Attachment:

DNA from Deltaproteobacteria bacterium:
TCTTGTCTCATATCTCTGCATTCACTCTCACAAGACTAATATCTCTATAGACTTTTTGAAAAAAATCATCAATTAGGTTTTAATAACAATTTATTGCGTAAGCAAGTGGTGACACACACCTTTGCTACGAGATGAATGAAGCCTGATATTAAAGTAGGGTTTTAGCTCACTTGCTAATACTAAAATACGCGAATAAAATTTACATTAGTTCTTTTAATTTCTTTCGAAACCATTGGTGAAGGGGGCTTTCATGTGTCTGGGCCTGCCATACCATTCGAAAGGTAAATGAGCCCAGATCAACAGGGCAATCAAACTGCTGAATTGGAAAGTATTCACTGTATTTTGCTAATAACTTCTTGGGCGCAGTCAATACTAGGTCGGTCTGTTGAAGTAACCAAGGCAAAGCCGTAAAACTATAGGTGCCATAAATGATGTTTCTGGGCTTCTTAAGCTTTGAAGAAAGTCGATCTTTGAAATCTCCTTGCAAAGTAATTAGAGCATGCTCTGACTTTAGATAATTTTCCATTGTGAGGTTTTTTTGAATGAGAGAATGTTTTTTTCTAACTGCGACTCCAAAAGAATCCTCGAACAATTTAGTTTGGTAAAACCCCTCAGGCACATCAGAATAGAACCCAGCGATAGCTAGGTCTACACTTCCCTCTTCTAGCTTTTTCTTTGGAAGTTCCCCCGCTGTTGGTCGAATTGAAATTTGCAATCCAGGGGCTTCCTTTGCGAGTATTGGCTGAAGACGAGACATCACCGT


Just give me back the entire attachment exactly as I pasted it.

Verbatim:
DNA from Deltaproteobacteria bacterium:
TCTTGTCTCATATCTCTGCATTCACTCTCACAAGACTAATATCTCTATAGACTTTTTGAAAAAAATCATCAATTAGGTTTTAATAACAATTTATTGCGTAAGCAAGTGGTGACACACACCTTTGCTACGAGATGAATGAAGCCTGATATTAAAGTAGGGTTTTAGCTCACTTGCTAATACTAAAATACGCGAATAAAATTTACATTAGTTCTTTTAATTTCTTTCGAAACCATTGGTGAAGGGGGCTTTCATGTGTCTGGGCCTGCCATACCATTCGAAAGGTAAATGAGCCCAGATCAACAGGGCAATCAAACTGCTGAATTGGAAAGTATTCACTGTATTTTGCTAATAACTTCTTGGGCGCAGTCAATACTAGGTCGGTCTGTTGAAGTAACCAAGGCAAAGCCGTAAAACTATAGGTGCCATAAATGATGTTTCTGGGCTTCTTAAGCTTTGAAGAAAGTCGATCTTTGAAATCTCCTTGCAAAGTAATTAGAGCATGCTCTGACTTTAGATAATTTTCCATTGTGAGGTTTTTTTGAATGAGAGAATGTTTTTTTCTAACTGCGACTCCAAAAGAATCCTCGAACAATTTAGTTTGGTAAAACCCCTCAGGCACATCAGAATAGAACCCAGCGATAGCTAGGTCTACACTTCCCTCTTCTAGCTTTTTCTTTGGAAGTTCCCCCGCTGTTGGTCGAATTGAAATTTGCAATCCAGGGGCTTCCTTTGCGAGTATTGGCTGAAGACGAGACATCACCGT